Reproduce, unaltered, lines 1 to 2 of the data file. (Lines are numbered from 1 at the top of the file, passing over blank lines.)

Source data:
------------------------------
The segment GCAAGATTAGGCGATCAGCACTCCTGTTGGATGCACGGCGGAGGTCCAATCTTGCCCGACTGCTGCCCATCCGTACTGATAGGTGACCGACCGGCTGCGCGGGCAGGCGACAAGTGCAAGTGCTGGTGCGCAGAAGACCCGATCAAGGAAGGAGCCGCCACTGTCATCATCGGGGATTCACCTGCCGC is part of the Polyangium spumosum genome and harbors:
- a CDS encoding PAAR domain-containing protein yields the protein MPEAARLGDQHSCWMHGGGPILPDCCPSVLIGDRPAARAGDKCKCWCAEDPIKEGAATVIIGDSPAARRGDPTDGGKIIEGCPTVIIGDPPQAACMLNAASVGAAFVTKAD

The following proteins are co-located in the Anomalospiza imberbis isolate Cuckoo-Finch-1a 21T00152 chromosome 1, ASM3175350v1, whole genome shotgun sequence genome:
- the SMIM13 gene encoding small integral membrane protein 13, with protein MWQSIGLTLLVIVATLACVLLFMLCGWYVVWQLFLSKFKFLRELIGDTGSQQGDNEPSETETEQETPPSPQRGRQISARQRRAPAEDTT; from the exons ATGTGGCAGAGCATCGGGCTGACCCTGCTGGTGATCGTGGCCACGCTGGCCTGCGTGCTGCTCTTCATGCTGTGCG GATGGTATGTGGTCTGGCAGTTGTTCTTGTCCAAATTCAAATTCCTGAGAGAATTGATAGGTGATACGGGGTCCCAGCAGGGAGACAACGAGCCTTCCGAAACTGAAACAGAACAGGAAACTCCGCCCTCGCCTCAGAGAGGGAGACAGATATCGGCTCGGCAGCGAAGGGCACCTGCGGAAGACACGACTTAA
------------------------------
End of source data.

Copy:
The segment GCAAGATTAGGCGATCAGCACTCCTGTTGGATGCACGGCGGAGGTCCAATCTTGCCCGACTGCTGCCCATCCGTACTGATAGGTGACCGACCGGCTGCGCGGGCAGGCGACAAGTGCAAGTGCTGGTGCGCAGAAGACCCGATCAAGGAAGGAGCCGCCACTGTCATCATCGGGGATTCACCTGCCGC is part of the Polyangium spumosum genome and harbors:
- a CDS encoding PAAR domain-containing protein yields the protein MPEAARLGDQHSCWMHGGGPILPDCCPSVLIGDRPAARAGDKCKCWCAEDPIKEGAATVIIGDSPAARRGDPTDGGKIIEGCPTVIIGDPPQAACMLNAASVGAAFVTKAD